The Real Reason the Postal Service's Financial Outlook Is Ever So Slightly Improving

My wife looked out the window on Sunday. “Hey, it’s a Postal Service truck,” she said. It was indeed. Our friends had already been visited on recent Sundays by their U.S. Postal Service letter carriers with armloads of packages. But this was the first time we’d spotted one in the wild.

The sighting came two days after the USPS released better-than-average financial results (PDF) for the fiscal year ended on Sept. 30. The agency transported 158 billion pieces of mail and made $66 billion in revenue. Yet it still lost $5 billion because of its legal obligation to pay $5.6 billion toward the health benefits of future retirees. If not for that, the USPS might have actually made money for a change.

Postal worker union leaders were quick to point this out. “The Postal Service is positioned for a strong comeback,” said Fredric Rolando, president of the National Association of Letter Carriers. He noted that the Amazon deal was part of this encouraging trend.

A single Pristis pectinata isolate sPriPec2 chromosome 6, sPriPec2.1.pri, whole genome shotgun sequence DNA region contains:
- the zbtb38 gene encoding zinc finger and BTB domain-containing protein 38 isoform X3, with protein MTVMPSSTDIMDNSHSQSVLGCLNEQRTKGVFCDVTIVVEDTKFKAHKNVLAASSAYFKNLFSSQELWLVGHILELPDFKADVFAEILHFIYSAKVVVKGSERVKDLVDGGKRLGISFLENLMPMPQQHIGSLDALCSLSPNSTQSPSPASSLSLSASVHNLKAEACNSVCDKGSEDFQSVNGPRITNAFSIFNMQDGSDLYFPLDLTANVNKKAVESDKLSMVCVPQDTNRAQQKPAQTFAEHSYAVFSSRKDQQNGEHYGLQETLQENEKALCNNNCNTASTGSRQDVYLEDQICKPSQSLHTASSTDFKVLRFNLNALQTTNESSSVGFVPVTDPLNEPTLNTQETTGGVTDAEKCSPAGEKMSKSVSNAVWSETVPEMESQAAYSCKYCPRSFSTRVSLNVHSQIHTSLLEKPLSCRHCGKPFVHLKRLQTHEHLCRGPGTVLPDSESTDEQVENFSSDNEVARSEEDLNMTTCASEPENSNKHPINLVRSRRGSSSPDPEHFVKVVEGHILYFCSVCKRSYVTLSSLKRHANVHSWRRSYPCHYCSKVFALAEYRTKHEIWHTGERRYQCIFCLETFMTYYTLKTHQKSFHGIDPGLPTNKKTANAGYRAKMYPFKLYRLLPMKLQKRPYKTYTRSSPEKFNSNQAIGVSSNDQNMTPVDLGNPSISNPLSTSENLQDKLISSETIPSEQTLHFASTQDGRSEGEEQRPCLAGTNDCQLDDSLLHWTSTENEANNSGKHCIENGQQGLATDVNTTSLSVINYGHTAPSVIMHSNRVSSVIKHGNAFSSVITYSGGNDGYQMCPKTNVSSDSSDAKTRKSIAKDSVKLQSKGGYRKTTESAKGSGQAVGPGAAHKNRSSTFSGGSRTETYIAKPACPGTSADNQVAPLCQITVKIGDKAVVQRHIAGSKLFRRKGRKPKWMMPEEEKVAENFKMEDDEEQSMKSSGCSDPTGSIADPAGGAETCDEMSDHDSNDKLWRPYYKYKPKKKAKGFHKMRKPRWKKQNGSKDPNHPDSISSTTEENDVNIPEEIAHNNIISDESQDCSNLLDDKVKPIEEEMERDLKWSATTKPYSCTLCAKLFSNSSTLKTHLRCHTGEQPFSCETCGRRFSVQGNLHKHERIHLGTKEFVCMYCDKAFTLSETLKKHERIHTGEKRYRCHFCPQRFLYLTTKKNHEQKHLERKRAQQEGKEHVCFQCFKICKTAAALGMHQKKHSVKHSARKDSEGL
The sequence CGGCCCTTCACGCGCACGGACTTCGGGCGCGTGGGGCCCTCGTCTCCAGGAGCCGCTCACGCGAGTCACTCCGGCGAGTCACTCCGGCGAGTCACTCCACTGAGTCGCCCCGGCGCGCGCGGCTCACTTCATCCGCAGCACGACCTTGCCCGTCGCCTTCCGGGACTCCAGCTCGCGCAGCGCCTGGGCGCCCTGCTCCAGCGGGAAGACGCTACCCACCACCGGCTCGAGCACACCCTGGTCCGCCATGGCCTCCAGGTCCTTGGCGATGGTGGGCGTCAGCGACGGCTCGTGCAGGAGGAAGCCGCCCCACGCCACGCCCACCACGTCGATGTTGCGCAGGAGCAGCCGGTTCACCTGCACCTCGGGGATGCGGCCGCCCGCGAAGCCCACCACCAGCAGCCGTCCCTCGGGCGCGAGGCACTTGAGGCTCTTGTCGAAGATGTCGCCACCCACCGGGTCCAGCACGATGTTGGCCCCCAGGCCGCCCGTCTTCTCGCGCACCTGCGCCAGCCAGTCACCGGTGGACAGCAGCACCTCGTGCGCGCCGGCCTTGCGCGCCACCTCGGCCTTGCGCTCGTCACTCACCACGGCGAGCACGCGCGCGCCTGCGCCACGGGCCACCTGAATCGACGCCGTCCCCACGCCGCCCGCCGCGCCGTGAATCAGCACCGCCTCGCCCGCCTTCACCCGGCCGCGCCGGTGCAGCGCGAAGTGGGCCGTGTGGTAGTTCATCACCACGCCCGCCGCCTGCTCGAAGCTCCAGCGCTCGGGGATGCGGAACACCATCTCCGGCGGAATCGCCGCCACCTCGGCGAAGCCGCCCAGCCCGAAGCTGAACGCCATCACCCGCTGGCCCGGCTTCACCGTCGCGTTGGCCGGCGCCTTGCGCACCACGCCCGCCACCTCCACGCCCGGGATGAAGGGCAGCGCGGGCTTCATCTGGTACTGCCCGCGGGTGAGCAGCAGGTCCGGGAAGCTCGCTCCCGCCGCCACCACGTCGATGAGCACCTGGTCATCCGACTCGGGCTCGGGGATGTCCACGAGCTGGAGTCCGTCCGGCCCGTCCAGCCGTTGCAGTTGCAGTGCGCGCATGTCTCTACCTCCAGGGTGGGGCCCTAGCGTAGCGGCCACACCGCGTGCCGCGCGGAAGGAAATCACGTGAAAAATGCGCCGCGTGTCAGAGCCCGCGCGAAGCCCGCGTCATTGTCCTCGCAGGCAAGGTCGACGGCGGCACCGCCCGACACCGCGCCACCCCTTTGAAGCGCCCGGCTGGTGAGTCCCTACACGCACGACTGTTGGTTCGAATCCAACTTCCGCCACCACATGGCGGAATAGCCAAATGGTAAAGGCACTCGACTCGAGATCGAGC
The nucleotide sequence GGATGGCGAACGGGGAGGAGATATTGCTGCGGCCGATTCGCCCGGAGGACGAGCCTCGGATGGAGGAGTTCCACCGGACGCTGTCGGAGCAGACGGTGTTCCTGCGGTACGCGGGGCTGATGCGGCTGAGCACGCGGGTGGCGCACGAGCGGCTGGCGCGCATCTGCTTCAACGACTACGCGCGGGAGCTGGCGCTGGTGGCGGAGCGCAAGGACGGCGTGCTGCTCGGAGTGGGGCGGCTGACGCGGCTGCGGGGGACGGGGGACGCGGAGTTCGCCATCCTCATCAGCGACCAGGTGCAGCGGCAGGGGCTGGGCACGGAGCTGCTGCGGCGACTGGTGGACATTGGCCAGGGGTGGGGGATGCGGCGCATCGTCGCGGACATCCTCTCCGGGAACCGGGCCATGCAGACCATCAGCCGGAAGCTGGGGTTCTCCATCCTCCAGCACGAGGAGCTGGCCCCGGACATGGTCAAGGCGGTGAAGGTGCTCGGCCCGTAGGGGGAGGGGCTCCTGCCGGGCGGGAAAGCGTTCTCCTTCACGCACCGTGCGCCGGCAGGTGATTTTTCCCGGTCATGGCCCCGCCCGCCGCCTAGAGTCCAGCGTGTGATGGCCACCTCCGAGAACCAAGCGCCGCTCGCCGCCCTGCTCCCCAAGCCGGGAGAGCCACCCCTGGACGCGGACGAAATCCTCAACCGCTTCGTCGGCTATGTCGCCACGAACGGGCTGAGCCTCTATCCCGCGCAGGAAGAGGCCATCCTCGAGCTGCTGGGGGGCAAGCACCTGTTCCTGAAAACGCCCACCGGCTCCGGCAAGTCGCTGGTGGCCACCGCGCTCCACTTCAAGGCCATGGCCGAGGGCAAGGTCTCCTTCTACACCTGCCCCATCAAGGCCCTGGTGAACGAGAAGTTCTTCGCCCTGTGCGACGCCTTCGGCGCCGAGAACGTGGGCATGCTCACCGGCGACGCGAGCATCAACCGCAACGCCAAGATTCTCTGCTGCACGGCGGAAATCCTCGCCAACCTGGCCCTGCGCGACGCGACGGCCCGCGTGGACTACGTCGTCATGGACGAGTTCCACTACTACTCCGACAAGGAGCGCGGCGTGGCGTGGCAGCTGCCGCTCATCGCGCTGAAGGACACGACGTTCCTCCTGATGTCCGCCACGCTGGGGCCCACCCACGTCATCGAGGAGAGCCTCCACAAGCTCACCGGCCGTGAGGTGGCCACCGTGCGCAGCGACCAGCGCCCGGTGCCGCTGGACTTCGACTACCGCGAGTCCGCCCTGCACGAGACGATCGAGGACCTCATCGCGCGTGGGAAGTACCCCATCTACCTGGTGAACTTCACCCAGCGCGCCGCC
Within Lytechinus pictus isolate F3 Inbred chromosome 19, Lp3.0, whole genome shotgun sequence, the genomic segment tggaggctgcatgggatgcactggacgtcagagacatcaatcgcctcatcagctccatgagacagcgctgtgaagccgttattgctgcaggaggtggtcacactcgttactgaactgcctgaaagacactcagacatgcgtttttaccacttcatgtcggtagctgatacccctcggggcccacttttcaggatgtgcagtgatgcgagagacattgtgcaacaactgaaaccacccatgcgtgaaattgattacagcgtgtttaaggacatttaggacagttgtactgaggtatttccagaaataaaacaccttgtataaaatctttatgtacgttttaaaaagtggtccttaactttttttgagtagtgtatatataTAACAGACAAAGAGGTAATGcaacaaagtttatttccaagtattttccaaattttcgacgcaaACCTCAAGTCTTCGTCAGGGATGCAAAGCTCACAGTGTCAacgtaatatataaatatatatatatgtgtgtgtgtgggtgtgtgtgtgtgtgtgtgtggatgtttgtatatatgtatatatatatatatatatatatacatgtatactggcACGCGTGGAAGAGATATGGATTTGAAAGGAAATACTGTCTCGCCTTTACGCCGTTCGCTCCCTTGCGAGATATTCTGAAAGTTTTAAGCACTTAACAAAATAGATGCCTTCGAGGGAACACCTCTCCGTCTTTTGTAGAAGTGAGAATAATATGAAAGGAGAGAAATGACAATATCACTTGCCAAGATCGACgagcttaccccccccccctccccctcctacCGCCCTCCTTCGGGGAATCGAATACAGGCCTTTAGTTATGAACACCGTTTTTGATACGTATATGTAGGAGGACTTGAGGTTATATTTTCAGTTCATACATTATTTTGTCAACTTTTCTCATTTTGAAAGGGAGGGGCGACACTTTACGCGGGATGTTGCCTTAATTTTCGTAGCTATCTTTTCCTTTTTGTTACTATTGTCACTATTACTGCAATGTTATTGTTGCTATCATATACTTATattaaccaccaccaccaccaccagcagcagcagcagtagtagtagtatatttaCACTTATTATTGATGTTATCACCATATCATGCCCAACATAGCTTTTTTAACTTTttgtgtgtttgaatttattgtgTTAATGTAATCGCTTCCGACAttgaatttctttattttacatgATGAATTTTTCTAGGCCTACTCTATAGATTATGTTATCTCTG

Perhaps a little perspective is in order. In 2008 the USPS made a record $74.9 million in revenue—and still lost $2.8 billion. Then the economy fell apart, and between 2008 and 2013 the USPS lost 22 percent of its mail volume. Now that the economy is recovering, the USPS’s finances are stabilizing. That’s not because customers are sending more mail, though. Last year, as people started buying more things on the Internet, the agency’s package volume rose by 210 million items—but the USPS’s total mail volume fell by 1.4 billion pieces. First-class mail fell by 2.8 billion pieces. That’s especially troubling because first-class mail is the Postal Service’s most profitable product.

The modest improvement in the agency’s numbers may have more to do with cost cutting. The USPS has done a good job of controlling expenses, reducing the number of its career employees by 26 percent since 2008 through buyouts and attrition. Eventually, the agency’s volume may flatten out. But that could take years. In the meantime, it will probably need to become even leaner to survive.

Rolando didn’t address this. But Mark Dimondstein, the newly elected president of the American Postal Workers Union, did in a statement on Friday. “Good union postal jobs are disappearing,” he lamented. Sunday deliveries for Amazon alone won’t bring them back.

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